Local Food Hubs Help Small Businesses Succeed
David Klingenberger, chief fermenting officer of The Brinery, is taking a break between veggie slicing and kimchi packing to enjoy lunch with his staff in their shiny new digs at the Washtenaw Food Hub, a new aggregation, processing and distribution center located just outside of Ann Arbor. “I was at a small space was that was maxed out,” says Klingenberger. “This place really lined up with what I wanted to do.”
The Brinery is the hub’s first anchor tenant. The brainchild of Tantré Farms owners Richard Andres and Deb Lentz, the business launched in 2012 on the site of an old agricultural chemical storage facility in Ann Arbor Township. Over the last year, Andres, Lentz and manager Kim Bayer have been putting in sweat equity to build their shared dream of a place where local farmers and local markets can come together. “Eventually what we want to do is restore this entire property so that it’s a beautiful, educational destination for people in the community,” says Bayer.
A food hub is defined as “a centrally located facility with a business management structure facilitating the aggregation, storage, processing, distribution and/or marketing of locally or regionally produced food products” by the USDA, which recently announced a $78 million investment in local farmers and food hubs.
The model grew out of explosive growth in demand for local food and food products over the last decade, says Erika Block, founder of Local Orbit, an Ann Arbor–based technology company that offers a cloud software platform linking growers and buyers. That demand resulted in a glut of farmers’ markets, which are nice for consumers but rarely cost-effective for farmers.
“I think we have 8,400 farmers’ markets in the state now, but no one has ever shown that the aggregate sales have increased in proportion to the number of markets,” says Block. “What happens is the farmers get diluted. Farmers are starting to recognize that having a mix of farmers’ markets combined with wholesaling for local distribution builds a stronger business.”
According to the 2013 National Food Hub Survey, more than half of food hubs opened within the last five years, and 75% are within metropolitan areas.
“The idea is that right on the edge of town you have this place that brings together the rural-to-urban interface,” says Andres. “Folks that want to do value-added processing can bring in raw materials, and people who are interested in those processes can having meaningful participation to learn about how food is made.”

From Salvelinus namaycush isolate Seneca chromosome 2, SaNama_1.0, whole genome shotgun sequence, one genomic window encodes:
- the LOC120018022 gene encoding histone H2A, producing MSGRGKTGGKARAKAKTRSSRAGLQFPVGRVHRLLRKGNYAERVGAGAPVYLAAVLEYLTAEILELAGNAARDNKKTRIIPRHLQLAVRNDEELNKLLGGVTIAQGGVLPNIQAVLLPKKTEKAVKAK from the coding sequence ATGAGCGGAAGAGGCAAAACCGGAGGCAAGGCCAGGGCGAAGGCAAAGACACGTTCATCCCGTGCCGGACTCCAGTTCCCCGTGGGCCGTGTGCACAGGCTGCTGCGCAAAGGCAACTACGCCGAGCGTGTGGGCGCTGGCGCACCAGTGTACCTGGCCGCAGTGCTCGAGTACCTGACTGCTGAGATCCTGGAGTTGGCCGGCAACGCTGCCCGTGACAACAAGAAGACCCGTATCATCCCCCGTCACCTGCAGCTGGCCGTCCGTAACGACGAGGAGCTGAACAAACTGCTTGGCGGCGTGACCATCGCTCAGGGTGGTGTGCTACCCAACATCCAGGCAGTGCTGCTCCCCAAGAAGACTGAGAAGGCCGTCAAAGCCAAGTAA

Bringing rural and urban together can present challenges, according to Sally Elmiger, a community planner with Ann Arbor–based Carlisle/Wortman Associates. Elmiger worked with Ann Arbor Township to develop a zoning ordinance allowing the Washtenaw Food Hub to operate while maintaining rural character. The ordinance restricts sourcing to farms located within 100 miles of the facility.
“The food hub folks were great to work with. They were there to explain what they were doing and how they do it,” says Elmiger. “And that really enabled the development of an ordinance that works for the food hub and the neighbors.”
While the term is new, it describes something that’s been happening for more than 120 years at Detroit’s Eastern Market, according to Christine Quane, wholesale market coordinator for Eastern Market Corporation. “My role is creating more connections between growers and end-users,” says Quane. “I’m trying to get more Michigan produce in more distribution chains, to get more Michigan produce on more plates.” Quane works with growers, chefs, institutions and restaurants to make connections and shorten the distribution chain.
Helping farmers build the capacity for local sourcing is critical. “There’s still a supply issue, and that’s been an ongoing challenge for quite some time,” says Yvette Berman, co-founder and CEO of Harvest Michigan, a Rochester Hills–based food hub focused on the business-to-consumer market. “I can get conventional produce anytime, but local, organic produce is harder to come by.”
To address the supply side, Washtenaw Food Hub is working with nearby Tilian Farm Development Center, a farm incubator, to connect growers with Klingenberger’s pickling operations.
Food hubs are extremely diverse in terms of the types services they provide and the markets they serve. According to Richard Pirog, senior associate director of the Center for Regional Food Systems at Michigan State University, no two food hubs are alike. MSU leads a Michigan Food Hub Learning and Innovation Network to coordinate opportunities and share best practices with hubs across the state.
“Besides aggregating and distributing, some hubs provide services that farmers and consumers can use,” says Pirog. “Some provide technical assistance, accounting services, or coordinate food safety training. Some are looking at ways to provide training for new farmers. Some services are revenue-generating, and others are maybe grant-based to work with local food banks to improve food access.”
What unites food hubs is their commitment to building the local food economy. “Their biggest value statement is supporting local farmers and sourcing products locally,” says Pirog. “They are about enabling people to get local food within their communities and keeping money in the community.”